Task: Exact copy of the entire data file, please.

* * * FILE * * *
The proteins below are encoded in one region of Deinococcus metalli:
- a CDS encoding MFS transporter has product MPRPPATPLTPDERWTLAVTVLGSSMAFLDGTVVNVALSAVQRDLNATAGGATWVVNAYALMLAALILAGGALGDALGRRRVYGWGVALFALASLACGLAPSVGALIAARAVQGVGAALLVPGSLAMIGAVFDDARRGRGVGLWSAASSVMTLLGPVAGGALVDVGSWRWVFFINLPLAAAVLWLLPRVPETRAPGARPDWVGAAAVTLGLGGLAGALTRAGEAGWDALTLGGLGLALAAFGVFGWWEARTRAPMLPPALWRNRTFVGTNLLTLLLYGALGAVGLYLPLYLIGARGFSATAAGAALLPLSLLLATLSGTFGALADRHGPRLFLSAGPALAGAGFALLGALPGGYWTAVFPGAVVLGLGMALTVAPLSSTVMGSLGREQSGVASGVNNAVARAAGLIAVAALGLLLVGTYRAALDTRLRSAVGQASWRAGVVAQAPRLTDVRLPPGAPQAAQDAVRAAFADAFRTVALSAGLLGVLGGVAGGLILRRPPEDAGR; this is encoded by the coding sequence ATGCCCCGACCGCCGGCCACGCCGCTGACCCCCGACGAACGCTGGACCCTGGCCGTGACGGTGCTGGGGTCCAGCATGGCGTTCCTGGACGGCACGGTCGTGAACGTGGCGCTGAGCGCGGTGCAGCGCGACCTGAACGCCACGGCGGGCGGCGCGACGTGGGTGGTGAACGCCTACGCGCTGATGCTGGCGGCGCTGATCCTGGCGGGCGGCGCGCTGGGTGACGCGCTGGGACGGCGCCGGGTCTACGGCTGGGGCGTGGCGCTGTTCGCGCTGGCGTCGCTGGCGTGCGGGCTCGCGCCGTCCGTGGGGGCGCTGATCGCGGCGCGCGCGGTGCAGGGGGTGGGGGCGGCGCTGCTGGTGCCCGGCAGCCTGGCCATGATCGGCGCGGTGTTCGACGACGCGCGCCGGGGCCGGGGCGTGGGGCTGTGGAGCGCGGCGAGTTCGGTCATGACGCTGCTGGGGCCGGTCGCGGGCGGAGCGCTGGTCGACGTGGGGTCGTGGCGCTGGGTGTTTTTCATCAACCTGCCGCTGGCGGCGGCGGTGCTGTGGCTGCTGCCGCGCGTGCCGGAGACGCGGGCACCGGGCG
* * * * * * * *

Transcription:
The proteins below are encoded in one region of Deinococcus metalli:
- a CDS encoding MFS transporter has product MPRPPATPLTPDERWTLAVTVLGSSMAFLDGTVVNVALSAVQRDLNATAGGATWVVNAYALMLAALILAGGALGDALGRRRVYGWGVALFALASLACGLAPSVGALIAARAVQGVGAALLVPGSLAMIGAVFDDARRGRGVGLWSAASSVMTLLGPVAGGALVDVGSWRWVFFINLPLAAAVLWLLPRVPETRAPGARPDWVGAAAVTLGLGGLAGALTRAGEAGWDALTLGGLGLALAAFGVFGWWEARTRAPMLPPALWRNRTFVGTNLLTLLLYGALGAVGLYLPLYLIGARGFSATAAGAALLPLSLLLATLSGTFGALADRHGPRLFLSAGPALAGAGFALLGALPGGYWTAVFPGAVVLGLGMALTVAPLSSTVMGSLGREQSGVASGVNNAVARAAGLIAVAALGLLLVGTYRAALDTRLRSAVGQASWRAGVVAQAPRLTDVRLPPGAPQAAQDAVRAAFADAFRTVALSAGLLGVLGGVAGGLILRRPPEDAGR; this is encoded by the coding sequence ATGCCCCGACCGCCGGCCACGCCGCTGACCCCCGACGAACGCTGGACCCTGGCCGTGACGGTGCTGGGGTCCAGCATGGCGTTCCTGGACGGCACGGTCGTGAACGTGGCGCTGAGCGCGGTGCAGCGCGACCTGAACGCCACGGCGGGCGGCGCGACGTGGGTGGTGAACGCCTACGCGCTGATGCTGGCGGCGCTGATCCTGGCGGGCGGCGCGCTGGGTGACGCGCTGGGACGGCGCCGGGTCTACGGCTGGGGCGTGGCGCTGTTCGCGCTGGCGTCGCTGGCGTGCGGGCTCGCGCCGTCCGTGGGGGCGCTGATCGCGGCGCGCGCGGTGCAGGGGGTGGGGGCGGCGCTGCTGGTGCCCGGCAGCCTGGCCATGATCGGCGCGGTGTTCGACGACGCGCGCCGGGGCCGGGGCGTGGGGCTGTGGAGCGCGGCGAGTTCGGTCATGACGCTGCTGGGGCCGGTCGCGGGCGGAGCGCTGGTCGACGTGGGGTCGTGGCGCTGGGTGTTTTTCATCAACCTGCCGCTGGCGGCGGCGGTGCTGTGGCTGCTGCCGCGCGTGCCGGAGACGCGGGCACCGGGCG